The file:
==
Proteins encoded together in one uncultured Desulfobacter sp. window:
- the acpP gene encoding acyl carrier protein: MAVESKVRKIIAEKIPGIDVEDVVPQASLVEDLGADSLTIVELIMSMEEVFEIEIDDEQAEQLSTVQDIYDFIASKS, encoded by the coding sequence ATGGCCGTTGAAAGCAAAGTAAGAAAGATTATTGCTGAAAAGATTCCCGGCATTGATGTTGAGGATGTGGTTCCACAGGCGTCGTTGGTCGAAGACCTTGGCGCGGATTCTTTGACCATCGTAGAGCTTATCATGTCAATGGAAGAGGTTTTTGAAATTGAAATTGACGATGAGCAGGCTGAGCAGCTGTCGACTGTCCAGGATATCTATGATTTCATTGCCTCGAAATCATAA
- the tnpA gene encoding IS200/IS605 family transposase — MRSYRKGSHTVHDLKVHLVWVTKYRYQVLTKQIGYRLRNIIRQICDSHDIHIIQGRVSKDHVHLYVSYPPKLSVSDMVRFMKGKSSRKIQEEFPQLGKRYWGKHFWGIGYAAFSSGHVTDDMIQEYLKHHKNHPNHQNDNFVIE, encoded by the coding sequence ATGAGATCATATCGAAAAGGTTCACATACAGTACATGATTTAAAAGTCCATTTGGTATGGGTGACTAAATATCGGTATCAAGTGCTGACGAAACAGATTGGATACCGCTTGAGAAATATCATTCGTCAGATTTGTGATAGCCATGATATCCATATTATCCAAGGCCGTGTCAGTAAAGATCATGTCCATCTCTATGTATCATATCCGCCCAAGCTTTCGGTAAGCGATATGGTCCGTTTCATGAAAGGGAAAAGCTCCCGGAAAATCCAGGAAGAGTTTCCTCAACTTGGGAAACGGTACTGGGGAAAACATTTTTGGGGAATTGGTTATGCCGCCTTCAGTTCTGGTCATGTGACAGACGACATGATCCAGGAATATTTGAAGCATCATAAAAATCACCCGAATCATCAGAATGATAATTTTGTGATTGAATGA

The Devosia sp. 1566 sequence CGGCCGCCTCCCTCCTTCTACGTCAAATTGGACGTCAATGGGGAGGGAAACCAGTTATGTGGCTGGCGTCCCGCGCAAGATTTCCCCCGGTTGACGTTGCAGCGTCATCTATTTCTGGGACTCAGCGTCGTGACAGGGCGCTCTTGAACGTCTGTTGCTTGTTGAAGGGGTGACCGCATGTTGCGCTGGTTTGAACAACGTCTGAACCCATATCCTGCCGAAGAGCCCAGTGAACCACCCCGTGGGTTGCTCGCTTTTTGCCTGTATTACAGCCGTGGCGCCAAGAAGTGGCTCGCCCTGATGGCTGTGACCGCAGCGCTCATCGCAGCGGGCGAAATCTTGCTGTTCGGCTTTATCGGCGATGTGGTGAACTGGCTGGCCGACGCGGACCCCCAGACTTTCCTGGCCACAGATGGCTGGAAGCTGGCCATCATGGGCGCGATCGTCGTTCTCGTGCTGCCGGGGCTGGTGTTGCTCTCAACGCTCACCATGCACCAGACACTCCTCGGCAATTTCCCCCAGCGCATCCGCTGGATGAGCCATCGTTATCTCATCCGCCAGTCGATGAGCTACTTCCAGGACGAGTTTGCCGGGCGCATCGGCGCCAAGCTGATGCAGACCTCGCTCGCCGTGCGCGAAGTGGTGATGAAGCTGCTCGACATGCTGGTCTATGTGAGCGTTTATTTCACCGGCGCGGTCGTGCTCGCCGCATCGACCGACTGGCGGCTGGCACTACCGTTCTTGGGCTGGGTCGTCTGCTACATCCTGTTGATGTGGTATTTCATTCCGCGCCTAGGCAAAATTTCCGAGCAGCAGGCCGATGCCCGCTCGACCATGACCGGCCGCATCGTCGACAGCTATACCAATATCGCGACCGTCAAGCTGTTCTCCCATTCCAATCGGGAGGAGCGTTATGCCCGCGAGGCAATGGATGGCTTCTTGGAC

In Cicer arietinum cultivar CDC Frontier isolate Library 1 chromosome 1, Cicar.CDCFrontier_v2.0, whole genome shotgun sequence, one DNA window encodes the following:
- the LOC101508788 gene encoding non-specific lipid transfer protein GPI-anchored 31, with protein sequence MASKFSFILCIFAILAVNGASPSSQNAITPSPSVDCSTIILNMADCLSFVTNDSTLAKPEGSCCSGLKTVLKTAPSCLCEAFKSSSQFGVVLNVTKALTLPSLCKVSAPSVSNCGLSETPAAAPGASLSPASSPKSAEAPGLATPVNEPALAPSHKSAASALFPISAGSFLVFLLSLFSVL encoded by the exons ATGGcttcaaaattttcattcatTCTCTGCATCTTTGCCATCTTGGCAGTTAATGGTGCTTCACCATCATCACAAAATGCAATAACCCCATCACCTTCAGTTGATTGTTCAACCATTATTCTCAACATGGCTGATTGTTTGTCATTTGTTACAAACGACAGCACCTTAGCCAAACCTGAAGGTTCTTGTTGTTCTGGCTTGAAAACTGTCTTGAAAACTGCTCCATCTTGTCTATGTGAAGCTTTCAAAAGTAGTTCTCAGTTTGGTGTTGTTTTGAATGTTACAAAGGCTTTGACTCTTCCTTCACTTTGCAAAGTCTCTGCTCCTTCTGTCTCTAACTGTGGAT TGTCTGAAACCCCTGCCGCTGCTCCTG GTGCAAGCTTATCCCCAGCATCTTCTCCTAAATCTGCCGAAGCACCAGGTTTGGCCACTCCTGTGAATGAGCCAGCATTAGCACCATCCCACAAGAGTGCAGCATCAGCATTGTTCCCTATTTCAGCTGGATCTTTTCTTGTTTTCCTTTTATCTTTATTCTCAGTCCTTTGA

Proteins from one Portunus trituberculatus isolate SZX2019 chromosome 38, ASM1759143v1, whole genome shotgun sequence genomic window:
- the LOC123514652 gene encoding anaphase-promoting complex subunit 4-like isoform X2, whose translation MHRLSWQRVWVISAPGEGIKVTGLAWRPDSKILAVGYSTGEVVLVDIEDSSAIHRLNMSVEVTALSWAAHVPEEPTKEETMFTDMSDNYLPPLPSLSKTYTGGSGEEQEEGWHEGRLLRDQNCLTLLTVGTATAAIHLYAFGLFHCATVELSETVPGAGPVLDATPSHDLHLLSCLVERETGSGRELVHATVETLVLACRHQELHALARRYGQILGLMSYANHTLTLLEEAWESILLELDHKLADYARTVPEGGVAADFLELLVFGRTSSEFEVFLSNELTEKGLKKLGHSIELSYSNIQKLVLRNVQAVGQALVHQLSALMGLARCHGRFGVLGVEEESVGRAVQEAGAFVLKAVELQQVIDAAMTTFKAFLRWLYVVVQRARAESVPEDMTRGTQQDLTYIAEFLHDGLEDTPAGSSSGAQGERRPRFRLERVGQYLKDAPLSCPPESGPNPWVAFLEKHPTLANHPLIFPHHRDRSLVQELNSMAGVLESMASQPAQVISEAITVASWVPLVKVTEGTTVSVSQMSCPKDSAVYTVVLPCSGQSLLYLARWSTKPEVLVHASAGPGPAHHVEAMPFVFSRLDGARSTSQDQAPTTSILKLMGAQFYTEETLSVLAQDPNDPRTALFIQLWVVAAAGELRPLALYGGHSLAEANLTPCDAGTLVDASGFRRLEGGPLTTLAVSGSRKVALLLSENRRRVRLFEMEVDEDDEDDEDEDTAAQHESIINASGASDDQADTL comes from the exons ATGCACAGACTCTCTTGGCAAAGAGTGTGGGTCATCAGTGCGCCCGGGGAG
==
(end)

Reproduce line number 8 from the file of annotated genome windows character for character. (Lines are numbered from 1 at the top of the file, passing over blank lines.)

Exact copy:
- the LOC123514652 gene encoding anaphase-promoting complex subunit 4-like isoform X2, whose translation MHRLSWQRVWVISAPGEGIKVTGLAWRPDSKILAVGYSTGEVVLVDIEDSSAIHRLNMSVEVTALSWAAHVPEEPTKEETMFTDMSDNYLPPLPSLSKTYTGGSGEEQEEGWHEGRLLRDQNCLTLLTVGTATAAIHLYAFGLFHCATVELSETVPGAGPVLDATPSHDLHLLSCLVERETGSGRELVHATVETLVLACRHQELHALARRYGQILGLMSYANHTLTLLEEAWESILLELDHKLADYARTVPEGGVAADFLELLVFGRTSSEFEVFLSNELTEKGLKKLGHSIELSYSNIQKLVLRNVQAVGQALVHQLSALMGLARCHGRFGVLGVEEESVGRAVQEAGAFVLKAVELQQVIDAAMTTFKAFLRWLYVVVQRARAESVPEDMTRGTQQDLTYIAEFLHDGLEDTPAGSSSGAQGERRPRFRLERVGQYLKDAPLSCPPESGPNPWVAFLEKHPTLANHPLIFPHHRDRSLVQELNSMAGVLESMASQPAQVISEAITVASWVPLVKVTEGTTVSVSQMSCPKDSAVYTVVLPCSGQSLLYLARWSTKPEVLVHASAGPGPAHHVEAMPFVFSRLDGARSTSQDQAPTTSILKLMGAQFYTEETLSVLAQDPNDPRTALFIQLWVVAAAGELRPLALYGGHSLAEANLTPCDAGTLVDASGFRRLEGGPLTTLAVSGSRKVALLLSENRRRVRLFEMEVDEDDEDDEDEDTAAQHESIINASGASDDQADTL comes from the exons ATGCACAGACTCTCTTGGCAAAGAGTGTGGGTCATCAGTGCGCCCGGGGAG